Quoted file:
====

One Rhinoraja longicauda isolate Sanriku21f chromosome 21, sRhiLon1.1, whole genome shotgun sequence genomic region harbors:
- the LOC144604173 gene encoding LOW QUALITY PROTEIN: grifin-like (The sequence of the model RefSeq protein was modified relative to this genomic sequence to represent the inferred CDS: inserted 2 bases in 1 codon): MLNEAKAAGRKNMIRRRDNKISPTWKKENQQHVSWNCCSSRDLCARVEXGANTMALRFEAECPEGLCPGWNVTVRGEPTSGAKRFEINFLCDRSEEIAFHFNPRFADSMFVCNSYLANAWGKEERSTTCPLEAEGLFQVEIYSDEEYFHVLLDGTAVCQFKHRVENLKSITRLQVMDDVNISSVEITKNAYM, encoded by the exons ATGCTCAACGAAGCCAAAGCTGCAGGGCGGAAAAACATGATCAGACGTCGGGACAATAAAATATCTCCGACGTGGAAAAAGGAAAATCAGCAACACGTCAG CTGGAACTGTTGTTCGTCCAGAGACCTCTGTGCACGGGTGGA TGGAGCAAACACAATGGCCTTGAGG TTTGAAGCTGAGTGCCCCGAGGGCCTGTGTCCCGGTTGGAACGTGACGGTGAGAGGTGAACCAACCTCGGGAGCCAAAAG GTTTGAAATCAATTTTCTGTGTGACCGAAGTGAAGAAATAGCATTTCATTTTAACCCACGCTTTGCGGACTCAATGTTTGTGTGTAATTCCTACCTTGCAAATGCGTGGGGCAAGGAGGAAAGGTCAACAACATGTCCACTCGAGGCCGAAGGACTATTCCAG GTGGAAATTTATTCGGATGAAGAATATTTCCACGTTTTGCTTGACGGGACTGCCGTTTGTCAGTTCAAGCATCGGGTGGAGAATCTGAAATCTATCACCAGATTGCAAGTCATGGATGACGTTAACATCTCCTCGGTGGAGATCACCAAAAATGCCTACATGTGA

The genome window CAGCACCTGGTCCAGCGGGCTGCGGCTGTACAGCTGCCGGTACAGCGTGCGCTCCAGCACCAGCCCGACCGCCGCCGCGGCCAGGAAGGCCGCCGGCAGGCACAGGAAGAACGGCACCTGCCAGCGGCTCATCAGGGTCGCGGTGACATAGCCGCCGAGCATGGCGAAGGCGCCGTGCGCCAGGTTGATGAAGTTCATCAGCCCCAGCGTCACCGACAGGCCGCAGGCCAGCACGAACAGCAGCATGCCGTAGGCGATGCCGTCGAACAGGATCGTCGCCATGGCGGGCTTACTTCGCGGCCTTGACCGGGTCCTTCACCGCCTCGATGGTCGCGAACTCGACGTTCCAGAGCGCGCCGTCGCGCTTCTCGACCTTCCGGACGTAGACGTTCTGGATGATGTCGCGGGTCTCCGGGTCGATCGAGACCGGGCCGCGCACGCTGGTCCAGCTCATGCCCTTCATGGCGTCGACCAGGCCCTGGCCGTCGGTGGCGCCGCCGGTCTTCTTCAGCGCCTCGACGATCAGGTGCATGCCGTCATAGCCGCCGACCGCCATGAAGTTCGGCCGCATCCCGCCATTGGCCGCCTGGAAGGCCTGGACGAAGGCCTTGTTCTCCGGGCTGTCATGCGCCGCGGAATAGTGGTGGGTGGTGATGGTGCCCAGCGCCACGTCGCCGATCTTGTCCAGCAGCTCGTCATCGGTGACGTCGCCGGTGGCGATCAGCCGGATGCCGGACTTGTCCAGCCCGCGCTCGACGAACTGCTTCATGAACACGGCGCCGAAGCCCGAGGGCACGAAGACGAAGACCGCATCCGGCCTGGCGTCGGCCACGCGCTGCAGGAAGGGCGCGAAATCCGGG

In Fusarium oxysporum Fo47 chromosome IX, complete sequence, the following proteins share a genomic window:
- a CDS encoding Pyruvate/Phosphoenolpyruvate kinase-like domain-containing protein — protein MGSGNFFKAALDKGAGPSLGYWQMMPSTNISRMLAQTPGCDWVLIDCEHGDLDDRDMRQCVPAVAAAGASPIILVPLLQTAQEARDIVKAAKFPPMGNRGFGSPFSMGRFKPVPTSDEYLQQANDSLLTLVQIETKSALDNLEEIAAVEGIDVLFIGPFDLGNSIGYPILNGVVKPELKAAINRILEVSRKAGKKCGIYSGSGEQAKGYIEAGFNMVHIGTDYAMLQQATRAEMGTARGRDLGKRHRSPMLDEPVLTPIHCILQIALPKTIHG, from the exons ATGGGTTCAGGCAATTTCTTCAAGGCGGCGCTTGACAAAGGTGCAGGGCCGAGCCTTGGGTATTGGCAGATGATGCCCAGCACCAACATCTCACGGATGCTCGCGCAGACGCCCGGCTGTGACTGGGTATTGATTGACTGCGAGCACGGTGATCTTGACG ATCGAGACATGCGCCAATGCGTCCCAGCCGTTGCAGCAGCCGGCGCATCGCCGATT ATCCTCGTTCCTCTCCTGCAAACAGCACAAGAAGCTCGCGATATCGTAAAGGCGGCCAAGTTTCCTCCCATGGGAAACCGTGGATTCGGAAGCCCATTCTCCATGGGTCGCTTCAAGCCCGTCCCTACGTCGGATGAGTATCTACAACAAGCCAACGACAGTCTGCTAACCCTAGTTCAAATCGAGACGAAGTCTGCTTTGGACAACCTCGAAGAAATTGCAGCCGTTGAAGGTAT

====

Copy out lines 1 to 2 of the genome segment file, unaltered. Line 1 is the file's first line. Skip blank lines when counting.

One Rhinoraja longicauda isolate Sanriku21f chromosome 21, sRhiLon1.1, whole genome shotgun sequence genomic region harbors:
- the LOC144604173 gene encoding LOW QUALITY PROTEIN: grifin-like (The sequence of the model RefSeq protein was modified relative to this genomic sequence to represent the inferred CDS: inserted 2 bases in 1 codon): MLNEAKAAGRKNMIRRRDNKISPTWKKENQQHVSWNCCSSRDLCARVEXGANTMALRFEAECPEGLCPGWNVTVRGEPTSGAKRFEINFLCDRSEEIAFHFNPRFADSMFVCNSYLANAWGKEERSTTCPLEAEGLFQVEIYSDEEYFHVLLDGTAVCQFKHRVENLKSITRLQVMDDVNISSVEITKNAYM, encoded by the exons ATGCTCAACGAAGCCAAAGCTGCAGGGCGGAAAAACATGATCAGACGTCGGGACAATAAAATATCTCCGACGTGGAAAAAGGAAAATCAGCAACACGTCAG CTGGAACTGTTGTTCGTCCAGAGACCTCTGTGCACGGGTGGA TGGAGCAAACACAATGGCCTTGAGG TTTGAAGCTGAGTGCCCCGAGGGCCTGTGTCCCGGTTGGAACGTGACGGTGAGAGGTGAACCAACCTCGGGAGCCAAAAG GTTTGAAATCAATTTTCTGTGTGACCGAAGTGAAGAAATAGCATTTCATTTTAACCCACGCTTTGCGGACTCAATGTTTGTGTGTAATTCCTACCTTGCAAATGCGTGGGGCAAGGAGGAAAGGTCAACAACATGTCCACTCGAGGCCGAAGGACTATTCCAG GTGGAAATTTATTCGGATGAAGAATATTTCCACGTTTTGCTTGACGGGACTGCCGTTTGTCAGTTCAAGCATCGGGTGGAGAATCTGAAATCTATCACCAGATTGCAAGTCATGGATGACGTTAACATCTCCTCGGTGGAGATCACCAAAAATGCCTACATGTGA